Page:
The Forgotten Gender: Men
Avadesh Yadav was a bank employee who, like most young men, was eager to get married. He did. And it became his life’s biggest mistake. His wife filed a false dowry case against him. She also filed a molestation case against his father and brother. Such were the repercussions of this, that the young Avadesh committed suicide. [Feature Pic Credit: Telegraph]
In his suicide note he said, “Please save my family. Investigate if we were really wrong.”
Milind and Prashant were two other victims of the misuse of law by women. A woman told Milind to marry her or face rape charges. He refused to marry her. She filed false gang rape charges against him and his friend. The two boys spent 14 months in jail. The woman then asked him for money to remove the false charges. Three years later a trial court acquitted the two Amity University boys. But their reputation and life were forever tarnished.
Deepika Narayan Bhardwaj, who is a journalist and documentary filmmaker, read these stories with alarm. She realised that a smattering of women were using law as a weapon instead of a shield. They cried wolf and wrecked havoc with crime statistics. They trivialized actual violence against women.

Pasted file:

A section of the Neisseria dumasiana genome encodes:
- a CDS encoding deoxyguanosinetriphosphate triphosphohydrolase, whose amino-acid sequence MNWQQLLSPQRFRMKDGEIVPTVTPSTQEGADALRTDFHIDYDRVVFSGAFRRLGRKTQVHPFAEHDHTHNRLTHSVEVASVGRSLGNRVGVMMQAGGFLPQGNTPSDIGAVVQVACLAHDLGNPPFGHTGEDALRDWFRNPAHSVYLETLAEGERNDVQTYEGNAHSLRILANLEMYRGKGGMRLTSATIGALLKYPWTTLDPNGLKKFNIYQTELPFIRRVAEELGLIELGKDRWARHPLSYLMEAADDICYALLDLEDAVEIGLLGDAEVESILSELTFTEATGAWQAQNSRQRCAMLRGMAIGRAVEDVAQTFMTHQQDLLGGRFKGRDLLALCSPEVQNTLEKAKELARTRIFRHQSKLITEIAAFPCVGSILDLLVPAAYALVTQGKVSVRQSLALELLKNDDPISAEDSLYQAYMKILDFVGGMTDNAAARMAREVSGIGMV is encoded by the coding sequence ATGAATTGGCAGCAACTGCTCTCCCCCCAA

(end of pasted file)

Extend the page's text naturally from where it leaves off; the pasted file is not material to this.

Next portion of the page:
“How do these incidents help the case of woman’s rights? They are counter-productive,” says Deepika. “It is legal terrorism.”
One law she highlights is Section 498A. It is an anti-dowry act that can be slapped by any woman on her husband, without evidence. This means that whether or not a husband has asked for dowry, his wife can book him and his family for dowry harassment. She needs no proof, just her word.
“Section 498A was made to save lives. Instead it has taken many lives,” says Deepika.
A husband cannot file a case against his wife of domestic abuse or adultery. A male employee cannot file for sexual harassment at work. There are very few support systems in place for men dealing with abuse and almost no help lines.
“While everyone is speaking about women, no one is talking about men,” says Deepika.
No wonder then that Deepika has begun speaking out about the issue of men’s rights and the abuse of one-sided gender centric laws in the Indian Penal Code. She is now making a documentary called ‘Martyrs of Marriage’ on the same topic.
“You don’t need to be a woman to fight for women. Similarly, you don’t need to be a man to stand up for men,” she says.
If men are always seen as perpetrators and never as victims, does this not bring to the fore a pertinent question in India today: is equality a myth for women and sometimes also their men?
Meghna Pant is the Features Editor of SheThePeople.TV